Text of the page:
When European private-equity firm Permira acquired Jet Aviation from the Hirschmann family five months ago, some industry observers speculated that the new money people would spin off some of the Swiss-based company’s varied business components, the better to help digest their substantial bite into the business-aviation apple.
Instead, Jet Aviation Group CEO Heinz Köhli last month announced the acquisition of U.S. maintenance, completions and FBO icon Midcoast Aviation from Sabreliner Corp., for an unrevealed sum. The message was clear. Rather than retrenching and taking time to reflect on exactly what it had bought in Jet Aviation, Permira is marching aggressively forward–using its considerable financial resources to expand Jet Aviation’s presence across North America and broaden an already widely diversified worldwide business-aviation service portfolio.
Theo Staub, Jet Aviation North America president and COO, said that expanding to the central U.S. is a harbinger of more expansion to come. “First, we made the jump from Switzerland to the East Coast. Now, with solid financial backing, we are in the Midwest. Looking forward, it makes sense, also, for us to be on the West Coast,” he said. Staub added that the Los Angeles area, where there are several top-tier independent FBOs, heads his priority list.
Under terms of the deal, Midcoast will retain its name and identity, adding the words “a Jet Aviation company” to the signage at its St. Louis Downtown Airport and Lambert-St. Louis International Airport locations. Current management will remain in place, as will all 850 employees. In fact, a new 150,000-sq-ft hangar scheduled for completion this year will create the need for at least another 100 workers to meet rising market demand for Midcoast’s maintenance, completions and refurb services.
A Valuable Investment
By way of estimating Midcoast’s value, company president Kurt Sutterer revealed last fiscal year’s revenues as $140 million. Citing strong growth, he estimated the current fiscal year (which ends in June) will see revenues of $200 million. With the addition of Midcoast, Jet Aviation expects its worldwide net sales for Fiscal Year 2006 to be $800 million.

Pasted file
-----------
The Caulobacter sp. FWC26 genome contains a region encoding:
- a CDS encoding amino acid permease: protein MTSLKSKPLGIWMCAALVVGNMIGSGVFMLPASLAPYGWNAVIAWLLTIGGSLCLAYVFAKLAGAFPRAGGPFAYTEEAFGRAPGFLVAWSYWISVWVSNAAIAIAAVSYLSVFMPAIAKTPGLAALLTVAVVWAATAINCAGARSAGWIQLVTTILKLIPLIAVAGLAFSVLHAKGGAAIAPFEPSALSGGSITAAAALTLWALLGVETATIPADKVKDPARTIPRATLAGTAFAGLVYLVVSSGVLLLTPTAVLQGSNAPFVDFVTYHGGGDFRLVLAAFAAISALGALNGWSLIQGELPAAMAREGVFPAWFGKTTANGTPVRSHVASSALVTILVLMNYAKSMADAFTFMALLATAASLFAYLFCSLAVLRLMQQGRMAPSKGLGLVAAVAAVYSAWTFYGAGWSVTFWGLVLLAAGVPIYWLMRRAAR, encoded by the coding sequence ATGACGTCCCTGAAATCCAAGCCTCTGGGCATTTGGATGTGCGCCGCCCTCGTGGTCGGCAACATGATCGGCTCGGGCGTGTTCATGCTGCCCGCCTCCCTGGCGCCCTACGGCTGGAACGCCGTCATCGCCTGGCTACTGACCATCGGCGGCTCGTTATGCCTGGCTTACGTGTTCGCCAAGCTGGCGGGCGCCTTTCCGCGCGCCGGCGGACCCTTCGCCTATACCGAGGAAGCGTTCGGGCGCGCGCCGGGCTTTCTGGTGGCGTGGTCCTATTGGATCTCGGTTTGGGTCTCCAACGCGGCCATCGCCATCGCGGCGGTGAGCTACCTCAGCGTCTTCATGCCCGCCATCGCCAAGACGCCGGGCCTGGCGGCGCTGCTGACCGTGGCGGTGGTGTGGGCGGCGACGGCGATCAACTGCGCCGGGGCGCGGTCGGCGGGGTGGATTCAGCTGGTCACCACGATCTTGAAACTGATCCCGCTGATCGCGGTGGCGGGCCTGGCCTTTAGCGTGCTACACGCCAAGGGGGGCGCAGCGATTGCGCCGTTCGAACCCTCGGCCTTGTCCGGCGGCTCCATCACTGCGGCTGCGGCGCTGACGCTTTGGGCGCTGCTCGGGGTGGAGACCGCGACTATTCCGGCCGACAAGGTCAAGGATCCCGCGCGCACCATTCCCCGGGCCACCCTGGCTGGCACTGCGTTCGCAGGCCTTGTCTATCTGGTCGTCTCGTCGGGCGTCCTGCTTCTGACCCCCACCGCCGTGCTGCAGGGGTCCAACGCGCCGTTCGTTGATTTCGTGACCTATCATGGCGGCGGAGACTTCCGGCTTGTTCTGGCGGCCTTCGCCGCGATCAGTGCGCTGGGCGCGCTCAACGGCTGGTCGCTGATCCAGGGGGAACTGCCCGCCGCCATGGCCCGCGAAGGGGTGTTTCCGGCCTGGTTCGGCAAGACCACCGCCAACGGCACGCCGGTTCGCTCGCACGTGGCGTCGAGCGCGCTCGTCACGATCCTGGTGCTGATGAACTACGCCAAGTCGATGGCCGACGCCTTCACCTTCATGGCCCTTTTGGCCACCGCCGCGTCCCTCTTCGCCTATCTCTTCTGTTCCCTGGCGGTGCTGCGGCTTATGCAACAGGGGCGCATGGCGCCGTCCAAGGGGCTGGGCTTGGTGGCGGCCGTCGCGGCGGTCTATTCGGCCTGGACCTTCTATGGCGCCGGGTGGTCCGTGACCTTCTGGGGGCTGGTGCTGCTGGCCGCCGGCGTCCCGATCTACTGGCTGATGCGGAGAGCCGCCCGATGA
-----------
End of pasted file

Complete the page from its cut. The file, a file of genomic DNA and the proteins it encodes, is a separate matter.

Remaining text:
The market value of an FBO or a maintenance shop is often expressed as a multiple of its earnings before interest, taxes, depreciation and amortization (EBITDA). Not too many years ago, multiples of three or four times EBITDA were considered good selling prices. Over the past few years, however, private equity firms have driven up the values of FBOs by bidding up to double-digit multiples.
The gold rush into business-aviation investing is driven, in part, by financial good times– long order backlogs at the OEMs and dwindling inventories of used business jets. Another factor is the perceived “fragmentation” of the FBO industry–a preponderance of independent businesses rather than chains. The belief is that consolidation will reduce duplicate overhead and strengthen collective purchasing leverage.
Torsten Vogt, Permira’s New York-based representative, was present at the press conference. While he was forthcoming in his explanation of why the powerful European finance house (one of the top three in available funding, he said) was bullish on Jet Aviation, he was tightlipped when asked to hint at the price paid for Midcoast. He described it as “substantial, but not exorbitant.” He added that Permira’s investors consist of corporate clients and wealthy individuals on both sides of the Atlantic.
Jet Aviation North America already has well established foot-holds on several business-aviation battlefields, including aircraft sales, management, charter, FBOs and– to a lesser degree–maintenance and completions at its West Palm Beach, Fla. location.
Jet Aviation was founded in Zurich, Switzerland, in 1967 by the late Carl Hirschmann. Midcoast Aviation began as a small FBO at St. Louis Lambert Field in 1971. It is currently a factory-authorized service center for Bombardier, Dassault Falcon Jet and Raytheon Aircraft. Pending the usual government approvals, closing is scheduled for later this spring.